Eagle Keys (December 4, 1923 – December 20, 2012) was a Canadian football player and coach. He was the fifth most successful Head Coach in the Canadian Football League.
He was inducted into the Canadian Football Hall of Fame in 1990.
Keys was an outstanding center and linebacker for the Western Kentucky Hilltoppers football team in 1942 and, after a stint in the military (Marine Corps) in World War II, 1946 and ’47.
He also lettered in baseball (pitcher-outfielder) three straight years (1946–48) after the War.
He was an All-KIAC (Kentucky Intercollegiate Athletic Conference) selection in football as a senior.
His 1946 baseball team went a perfect 9–0, outscoring the opponents by an average of five runs a game.
Eagle “Buddy” Keys was inducted into the Western Kentucky University Athletic Hall of Fame (Football-Baseball ’42, ’46–48) in 1994.
Following his career on the Hill, Keys moved north to play professional football in the Canadian Football League.
He was All-Eastern Conference for three straight years (1949–51) with the Montreal Alouettes and then he earned a berth on the All-Western Conference team throughout the next three seasons while playing for the Edmonton Eskimos.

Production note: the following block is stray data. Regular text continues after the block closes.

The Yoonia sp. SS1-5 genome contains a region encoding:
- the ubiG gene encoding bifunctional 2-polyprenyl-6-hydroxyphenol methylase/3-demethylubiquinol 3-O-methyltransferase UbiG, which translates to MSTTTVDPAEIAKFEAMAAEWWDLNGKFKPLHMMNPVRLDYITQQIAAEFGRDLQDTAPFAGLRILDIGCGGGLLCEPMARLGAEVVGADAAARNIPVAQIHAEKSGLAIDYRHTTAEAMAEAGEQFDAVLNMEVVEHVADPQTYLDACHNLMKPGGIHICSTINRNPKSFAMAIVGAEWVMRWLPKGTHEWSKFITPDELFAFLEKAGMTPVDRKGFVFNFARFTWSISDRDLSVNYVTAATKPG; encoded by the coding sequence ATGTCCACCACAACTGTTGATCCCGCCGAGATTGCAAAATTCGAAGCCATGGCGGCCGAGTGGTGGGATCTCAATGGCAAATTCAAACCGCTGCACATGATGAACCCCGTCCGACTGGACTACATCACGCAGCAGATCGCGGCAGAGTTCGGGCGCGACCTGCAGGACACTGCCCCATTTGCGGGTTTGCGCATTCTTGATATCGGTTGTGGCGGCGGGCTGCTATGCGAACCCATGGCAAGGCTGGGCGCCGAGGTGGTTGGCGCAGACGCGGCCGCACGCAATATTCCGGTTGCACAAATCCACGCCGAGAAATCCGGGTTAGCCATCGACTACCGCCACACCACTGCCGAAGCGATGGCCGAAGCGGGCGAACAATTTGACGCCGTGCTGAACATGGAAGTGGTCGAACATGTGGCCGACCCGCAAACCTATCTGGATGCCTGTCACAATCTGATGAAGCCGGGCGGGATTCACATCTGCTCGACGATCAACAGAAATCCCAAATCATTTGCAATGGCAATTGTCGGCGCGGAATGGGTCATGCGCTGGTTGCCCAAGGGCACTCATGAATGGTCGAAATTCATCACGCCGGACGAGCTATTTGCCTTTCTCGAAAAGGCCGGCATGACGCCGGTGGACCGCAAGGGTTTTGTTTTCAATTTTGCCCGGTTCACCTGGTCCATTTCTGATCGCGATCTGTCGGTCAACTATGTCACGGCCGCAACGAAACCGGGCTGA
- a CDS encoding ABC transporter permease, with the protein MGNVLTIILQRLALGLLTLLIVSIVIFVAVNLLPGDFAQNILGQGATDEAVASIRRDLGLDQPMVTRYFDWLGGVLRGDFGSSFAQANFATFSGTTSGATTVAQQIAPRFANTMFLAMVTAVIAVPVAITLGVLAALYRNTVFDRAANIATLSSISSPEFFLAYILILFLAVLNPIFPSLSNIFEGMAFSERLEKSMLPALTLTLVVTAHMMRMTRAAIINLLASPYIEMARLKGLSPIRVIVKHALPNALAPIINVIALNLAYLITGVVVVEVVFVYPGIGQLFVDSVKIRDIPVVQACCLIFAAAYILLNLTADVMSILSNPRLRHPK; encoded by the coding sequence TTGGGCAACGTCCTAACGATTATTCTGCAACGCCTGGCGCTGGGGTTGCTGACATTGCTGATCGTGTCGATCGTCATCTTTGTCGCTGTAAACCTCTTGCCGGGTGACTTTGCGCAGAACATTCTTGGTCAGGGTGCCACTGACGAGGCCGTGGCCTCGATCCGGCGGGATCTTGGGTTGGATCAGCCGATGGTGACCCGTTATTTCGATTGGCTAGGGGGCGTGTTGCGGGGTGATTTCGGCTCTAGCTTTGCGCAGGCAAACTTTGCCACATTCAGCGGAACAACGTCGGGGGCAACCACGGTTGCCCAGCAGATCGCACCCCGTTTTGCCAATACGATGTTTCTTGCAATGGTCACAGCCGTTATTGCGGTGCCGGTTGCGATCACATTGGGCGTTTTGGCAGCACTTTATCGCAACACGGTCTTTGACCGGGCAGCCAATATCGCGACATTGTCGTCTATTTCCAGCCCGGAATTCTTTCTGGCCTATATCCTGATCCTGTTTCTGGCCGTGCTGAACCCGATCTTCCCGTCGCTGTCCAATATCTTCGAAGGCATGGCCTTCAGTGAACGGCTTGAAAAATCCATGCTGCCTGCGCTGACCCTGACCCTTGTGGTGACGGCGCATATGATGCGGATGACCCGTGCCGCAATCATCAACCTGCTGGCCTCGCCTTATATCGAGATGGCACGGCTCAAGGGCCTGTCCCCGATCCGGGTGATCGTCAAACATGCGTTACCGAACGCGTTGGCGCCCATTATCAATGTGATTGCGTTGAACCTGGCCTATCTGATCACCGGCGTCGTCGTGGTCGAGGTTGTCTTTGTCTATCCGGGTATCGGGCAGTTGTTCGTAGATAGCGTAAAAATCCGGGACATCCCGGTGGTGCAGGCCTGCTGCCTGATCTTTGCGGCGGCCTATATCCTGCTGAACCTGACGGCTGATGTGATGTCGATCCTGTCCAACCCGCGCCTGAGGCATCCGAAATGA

He is best remembered as a player for his final game when he played on a broken leg in the Eskimos’ 1954 Grey Cup triumph.
After his six years as a player, he put in six more years as an assistant coach in the CFL before being named head coach of the Eskimos in 1959.
He coached Edmonton from 1959 until 1963, became an assistant coach with the Saskatchewan Roughriders in 1964 and was promoted to Head Coach in 1965. He was awarded the CFL Coach of the Year award in 1968.
In 1970, the Roughriders finished with a mark of 14 wins and 2 losses, a CFL record that stood until 1989 when Edmonton went 16–2.
Keys resigned at the end of that season and coached the British Columbia Lions from 1971 until partway through the 1975 season.
In 1966 he won his only championship as a head coach, with his Roughriders team winning the 54th Grey Cup.
As such, he was voted the All-Time All-Star Coach for the Saskatchewan Roughriders.
In total, he spent 16 seasons as a head coach in the Canadian Football League.